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Organizational Learning Theory: Company Perspective

Two of the most noteworthy contributors to the field of organizational learning theory have been Chris Argrys and Donald Schon. Organizational learning (OL), according to Argrys & Schon is a product of organizational inquiry. This means that whenever expected outcome differs from actual outcome, an individual (or group) will engage in inquiry to understand and, if necessary, solve this inconsistency. In the process of organizational inquiry, the individual will interact with other members of the organization and learning will take place. Learning is therefore a direct product of this interaction.

Argrys and Schon emphasize that this interaction often goes well beyond defined organizational rules and procedures. Their approach to organizational learning theory is based on the understanding of two (often conflicting) modes of operation:

Espoused Theory | Theory in use

Espoused theory: This refers to the formalized part of the organization. Every firm will tend to have various instructions regarding the way employees should conduct themselves in order to carry out their jobs (e.g. problem solving). These instructions are often specific and narrow in focus, confining the individual to a set path. An example of espoused theory might be "if the computer does not work, try rebooting it and then contact the IT department."

Theory-in-use: This is the actual way things are done. Individuals will rarely follow espoused theory and will rely on interaction and brainstorming to solve a problem. Theory in use refers to the loose, flowing, and social way that employees solve problems and learn. An example of this might be the way someone actually solves a problem with their computer by troubleshooting solutions, researching on forums, asking co-workers for opinions, etc.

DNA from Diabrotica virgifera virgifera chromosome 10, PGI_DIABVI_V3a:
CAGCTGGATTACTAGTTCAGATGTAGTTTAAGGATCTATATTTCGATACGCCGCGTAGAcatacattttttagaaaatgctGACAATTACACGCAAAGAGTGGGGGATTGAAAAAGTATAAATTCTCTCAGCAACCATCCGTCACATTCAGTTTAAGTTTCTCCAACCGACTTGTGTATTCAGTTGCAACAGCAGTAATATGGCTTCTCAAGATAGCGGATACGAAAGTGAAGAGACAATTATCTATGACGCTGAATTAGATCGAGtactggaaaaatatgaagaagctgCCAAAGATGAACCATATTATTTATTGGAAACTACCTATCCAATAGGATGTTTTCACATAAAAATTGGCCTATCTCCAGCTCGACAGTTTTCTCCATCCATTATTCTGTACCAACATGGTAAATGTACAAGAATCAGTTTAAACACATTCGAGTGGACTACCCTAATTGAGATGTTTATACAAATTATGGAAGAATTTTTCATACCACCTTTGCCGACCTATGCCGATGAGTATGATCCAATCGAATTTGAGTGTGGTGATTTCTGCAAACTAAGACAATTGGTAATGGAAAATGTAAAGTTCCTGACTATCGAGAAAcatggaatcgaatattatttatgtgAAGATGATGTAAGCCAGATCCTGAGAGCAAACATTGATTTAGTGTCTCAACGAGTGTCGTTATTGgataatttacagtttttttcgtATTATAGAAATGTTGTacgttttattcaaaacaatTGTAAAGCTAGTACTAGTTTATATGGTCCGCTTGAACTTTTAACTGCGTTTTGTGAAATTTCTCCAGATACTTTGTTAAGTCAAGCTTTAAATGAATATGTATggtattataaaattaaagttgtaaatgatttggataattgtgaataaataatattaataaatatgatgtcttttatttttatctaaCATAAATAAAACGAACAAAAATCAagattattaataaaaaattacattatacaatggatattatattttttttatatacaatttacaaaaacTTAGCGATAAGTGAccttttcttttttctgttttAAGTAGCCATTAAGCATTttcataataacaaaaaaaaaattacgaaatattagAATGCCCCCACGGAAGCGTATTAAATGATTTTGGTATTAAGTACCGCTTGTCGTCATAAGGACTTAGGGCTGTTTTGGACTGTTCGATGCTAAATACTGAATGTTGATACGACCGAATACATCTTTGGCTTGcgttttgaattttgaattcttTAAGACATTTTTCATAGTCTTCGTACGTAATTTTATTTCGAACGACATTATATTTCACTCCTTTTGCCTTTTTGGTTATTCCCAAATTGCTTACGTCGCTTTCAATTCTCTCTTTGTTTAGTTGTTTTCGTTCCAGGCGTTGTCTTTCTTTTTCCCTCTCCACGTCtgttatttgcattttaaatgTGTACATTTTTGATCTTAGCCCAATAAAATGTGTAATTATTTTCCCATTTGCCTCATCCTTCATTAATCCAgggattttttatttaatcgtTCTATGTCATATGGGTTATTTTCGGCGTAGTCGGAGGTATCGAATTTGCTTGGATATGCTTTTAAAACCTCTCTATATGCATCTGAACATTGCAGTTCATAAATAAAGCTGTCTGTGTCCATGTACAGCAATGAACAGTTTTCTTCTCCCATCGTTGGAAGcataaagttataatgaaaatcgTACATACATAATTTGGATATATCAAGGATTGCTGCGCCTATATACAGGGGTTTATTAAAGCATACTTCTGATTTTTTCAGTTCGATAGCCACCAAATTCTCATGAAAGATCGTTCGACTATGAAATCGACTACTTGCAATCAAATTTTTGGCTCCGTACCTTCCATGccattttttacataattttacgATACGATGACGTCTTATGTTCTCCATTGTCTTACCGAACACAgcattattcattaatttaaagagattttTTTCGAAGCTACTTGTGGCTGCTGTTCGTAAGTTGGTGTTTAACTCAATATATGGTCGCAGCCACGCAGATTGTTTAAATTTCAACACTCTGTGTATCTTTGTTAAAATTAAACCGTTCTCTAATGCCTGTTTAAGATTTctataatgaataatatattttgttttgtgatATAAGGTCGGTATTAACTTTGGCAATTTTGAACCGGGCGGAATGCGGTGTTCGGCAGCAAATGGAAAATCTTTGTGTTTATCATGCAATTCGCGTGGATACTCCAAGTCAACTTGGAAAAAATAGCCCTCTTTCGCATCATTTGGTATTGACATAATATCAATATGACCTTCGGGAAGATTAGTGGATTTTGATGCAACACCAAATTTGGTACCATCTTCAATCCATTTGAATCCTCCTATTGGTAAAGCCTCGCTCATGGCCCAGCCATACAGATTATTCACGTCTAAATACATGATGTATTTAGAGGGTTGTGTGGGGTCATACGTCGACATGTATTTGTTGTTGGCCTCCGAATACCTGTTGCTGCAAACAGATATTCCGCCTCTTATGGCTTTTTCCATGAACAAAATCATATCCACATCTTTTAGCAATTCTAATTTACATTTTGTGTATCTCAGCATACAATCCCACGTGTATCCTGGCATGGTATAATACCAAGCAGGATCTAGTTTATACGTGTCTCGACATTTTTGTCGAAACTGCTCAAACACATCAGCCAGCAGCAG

The fact that there is a mismatch between these two approaches is potentially problematic if the company enforces its espoused theory. In order to create an environment conducive to learning, firms are encouraged to accept theory in use, and make it easy for the individual to interact with his working environment in an undefined and unstructured way. Essentially they should provide the right environment for organizational inquiry to take place, unconstrained by formal procedures.

Levitt and March (1996) expand further on the dynamics of organizational learning theory. Their view presents the organization as routine-based, history dependent, and target oriented. While lessons from history are stored in the organizational memory, the event itself is often lost. They note that past lessons are captured by routines "in a way that makes the lessons, but not the history, accessible to organizations and organizational members." The problem most organizations face is that it is usually better to have the event rather than the interpretation. However this is often too costly (both financially and time-wise) to be feasible.

OL is transmitted through socialization, education, imitation and so on, and can change over time as a result of interpretations of history.

Organizational Learning Theory: The Three Types of Learning

Argrys and Schon (1996) identify three levels of learning which may be present in the organization:

double loop learning

This can be closely linked to Senge's concept of the learning organization, particularly in regards to improving learning processes and understanding/modifying mental models.

Effective learning must therefore include all three, continuously improving the organization at all levels. However, while any organization will employ single loop learning, double loop and particularly deuterolearning are a far greater challenge.


From organizational learning theory we can infer the following issues which may affect knowledge management and knowledge management systems:

Alan Frost M.Sc., 2010 - Updated 2017
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